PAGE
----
Literature Requirement

Spring 2020

ENGL 20106
Point-of-View in the Novel
Noreen Deane-Moran
MW 12:30-1:45
Section 01 - Unallocated
Section 02 - Freshmen

This course will focus on the introduction to the novel as a form, a means to view the world of the author/artist and the reader. Literature is an art whereby one consciousness seeks to communicate with another consciousness. One of the artist's techniques for controlling this flow is the concept of point of view. We will explore various approaches and uses of this "framing" in some nineteenth and twentieth century novels. The goal is to use an understanding of point of view to more fully comprehend, enjoy, and sensitively read this popular genre. Texts: Henry James, Turn of the Screw; Emily Bronte, Wuthering Heights; Edith Wharton, Ethan Frome; James Joyce, Dubliners; William Faulkner, Absalom, Absalom!; Carson McCullers, The Heart is a Lonely Hunter; E. L. Doctorow, Ragtime; Roddy Doyle, Paddy Clarke, Ha, Ha; and Richard Brautigan, Trout Fishing in America. Requirements: regular class participation; two short papers, a mid-term; and a final.

 

ENGL 20106
Point-of-View in the Novel
Noreen Deane-Moran
MW 3:30-4:45
Section 03 - Unallocated
Section 04 - Freshmen

This course will focus on the introduction to the novel as a form, a means to view the world of the author/artist and the reader. Literature is an art whereby one consciousness seeks to communicate with another consciousness. One of the artist's techniques for controlling this flow is the concept of point of view. We will explore various approaches and uses of this "framing" in some nineteenth and twentieth century novels. The goal is to use an understanding of point of view to more fully comprehend, enjoy, and sensitively read this popular genre. Texts: Henry James, Turn of the Screw; Emily Bronte, Wuthering Heights; Edith Wharton, Ethan Frome; James Joyce, Dubliners; William Faulkner, Absalom, Absalom!; Carson McCullers, The Heart is a Lonely Hunter; E. L. Doctorow, Ragtime; Roddy Doyle, Paddy Clarke, Ha, Ha; and Richard Brautigan, Trout Fishing in America. Requirements: regular class participation; two short papers, a mid-term; and a final.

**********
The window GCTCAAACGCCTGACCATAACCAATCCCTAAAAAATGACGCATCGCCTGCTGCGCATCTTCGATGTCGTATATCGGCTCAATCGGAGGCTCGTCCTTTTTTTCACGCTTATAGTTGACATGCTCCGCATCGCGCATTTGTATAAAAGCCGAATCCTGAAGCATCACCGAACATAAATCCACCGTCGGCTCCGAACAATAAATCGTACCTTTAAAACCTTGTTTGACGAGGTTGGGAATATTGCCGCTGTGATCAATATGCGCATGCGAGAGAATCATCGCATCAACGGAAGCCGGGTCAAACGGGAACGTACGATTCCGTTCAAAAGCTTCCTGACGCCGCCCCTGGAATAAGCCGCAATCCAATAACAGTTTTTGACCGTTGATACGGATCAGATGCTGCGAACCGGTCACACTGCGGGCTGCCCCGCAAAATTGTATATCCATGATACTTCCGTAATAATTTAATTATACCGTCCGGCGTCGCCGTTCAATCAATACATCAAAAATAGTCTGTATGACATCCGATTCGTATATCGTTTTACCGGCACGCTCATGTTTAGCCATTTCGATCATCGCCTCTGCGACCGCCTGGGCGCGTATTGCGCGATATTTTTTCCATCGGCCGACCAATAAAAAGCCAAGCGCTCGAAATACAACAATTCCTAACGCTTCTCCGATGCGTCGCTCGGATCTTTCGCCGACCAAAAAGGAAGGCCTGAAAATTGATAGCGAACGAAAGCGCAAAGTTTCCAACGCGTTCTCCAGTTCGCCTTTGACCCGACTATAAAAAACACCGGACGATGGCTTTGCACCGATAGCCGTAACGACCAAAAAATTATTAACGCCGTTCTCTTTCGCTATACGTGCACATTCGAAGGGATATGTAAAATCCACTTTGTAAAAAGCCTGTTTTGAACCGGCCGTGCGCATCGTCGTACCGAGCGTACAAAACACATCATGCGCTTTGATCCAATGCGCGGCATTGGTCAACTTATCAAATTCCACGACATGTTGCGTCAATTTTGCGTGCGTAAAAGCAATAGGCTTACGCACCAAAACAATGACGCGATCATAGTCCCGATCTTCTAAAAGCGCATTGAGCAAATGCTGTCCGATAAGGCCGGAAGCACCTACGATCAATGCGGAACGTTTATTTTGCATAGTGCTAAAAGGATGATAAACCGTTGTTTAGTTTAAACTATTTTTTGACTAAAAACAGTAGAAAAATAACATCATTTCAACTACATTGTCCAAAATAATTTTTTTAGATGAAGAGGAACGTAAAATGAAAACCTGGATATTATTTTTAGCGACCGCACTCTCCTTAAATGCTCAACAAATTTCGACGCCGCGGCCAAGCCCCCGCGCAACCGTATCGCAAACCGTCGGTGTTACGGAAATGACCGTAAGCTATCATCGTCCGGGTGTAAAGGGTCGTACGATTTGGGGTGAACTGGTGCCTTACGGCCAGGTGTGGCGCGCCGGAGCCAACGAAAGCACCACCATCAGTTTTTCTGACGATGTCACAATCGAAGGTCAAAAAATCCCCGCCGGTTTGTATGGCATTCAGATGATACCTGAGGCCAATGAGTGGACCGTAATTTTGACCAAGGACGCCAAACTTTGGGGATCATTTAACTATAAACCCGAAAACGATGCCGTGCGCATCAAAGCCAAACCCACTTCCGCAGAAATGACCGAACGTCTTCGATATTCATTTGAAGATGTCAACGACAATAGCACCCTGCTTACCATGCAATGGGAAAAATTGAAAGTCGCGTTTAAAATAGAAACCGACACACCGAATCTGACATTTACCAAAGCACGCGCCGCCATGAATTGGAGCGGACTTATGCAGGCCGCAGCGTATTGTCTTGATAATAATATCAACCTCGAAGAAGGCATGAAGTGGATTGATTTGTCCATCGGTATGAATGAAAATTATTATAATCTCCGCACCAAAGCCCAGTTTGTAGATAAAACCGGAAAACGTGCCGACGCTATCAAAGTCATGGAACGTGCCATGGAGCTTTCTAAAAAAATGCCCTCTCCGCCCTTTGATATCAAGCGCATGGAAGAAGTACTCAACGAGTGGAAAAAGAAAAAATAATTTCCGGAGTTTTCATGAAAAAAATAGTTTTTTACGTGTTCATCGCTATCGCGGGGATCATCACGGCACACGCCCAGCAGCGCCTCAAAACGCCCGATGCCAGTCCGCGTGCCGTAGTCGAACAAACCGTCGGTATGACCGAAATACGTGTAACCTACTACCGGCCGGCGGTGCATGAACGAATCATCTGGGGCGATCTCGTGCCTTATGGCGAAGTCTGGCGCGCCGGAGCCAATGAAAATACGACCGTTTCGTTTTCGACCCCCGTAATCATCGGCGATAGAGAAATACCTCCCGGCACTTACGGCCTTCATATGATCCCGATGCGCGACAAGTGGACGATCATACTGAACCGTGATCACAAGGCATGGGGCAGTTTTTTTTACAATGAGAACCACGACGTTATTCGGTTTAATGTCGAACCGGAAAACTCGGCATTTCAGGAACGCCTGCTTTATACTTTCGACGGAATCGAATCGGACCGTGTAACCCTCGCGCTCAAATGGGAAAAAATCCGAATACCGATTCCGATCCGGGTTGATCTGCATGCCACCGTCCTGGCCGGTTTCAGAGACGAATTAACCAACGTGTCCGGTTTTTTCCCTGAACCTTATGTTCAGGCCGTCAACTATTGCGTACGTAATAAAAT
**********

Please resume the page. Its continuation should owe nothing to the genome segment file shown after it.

ENGL 20192
Narrative in Fiction and Film
Barry McCrea
MW 12:30-1:45
Sec. 01 - Freshmen
Sec. 02 - Unallocated

What are stories? Where do they come from, how do they work, what do they do to us? This course will explore the hidden structures of all kinds of narratives, from nineteenth-century novels to Hollywood blockbusters. We will examine the ways in which our understanding of our own lives and their meaning is unconsciously shaped by certain narrative forms and assumptions.

 

ENGL 20199
The Fashioned Self: Clothing, Identity, and Gender in Fiction
Stacy Sivinski
MW 2:00-3:15
Sec 01 - Unallocated
Sec 02 - Freshmen

As Virginia Woolf once wrote, “Vain trifles as they seem, clothes…change our view of the world and the world’s view of us.” Indeed, rather than slipping passively into the background, articles of clothing typically assume complex, active, and extraordinarily visual cultural roles. Especially within a literary context, garments take on a special significance by allowing characters to craft their identities through a process of self-fashioning that grants them a degree of control over how they will be read. Throughout this course, we will explore the social meaning woven into the fabric of clothing in order to better understand how fashion helps uphold or contest dominant understandings of gender, race, and class. Although our discussions will primarily draw from works of fiction such as Emile Zola’s The Ladies’ Paradise, Bret Easton Ellis’American Psycho, and Chimamanda Ngozi Adichie’s Americanah, we will also be analyzing films, magazines, and recent texts on fashion sustainability while considering the social implications of clothes.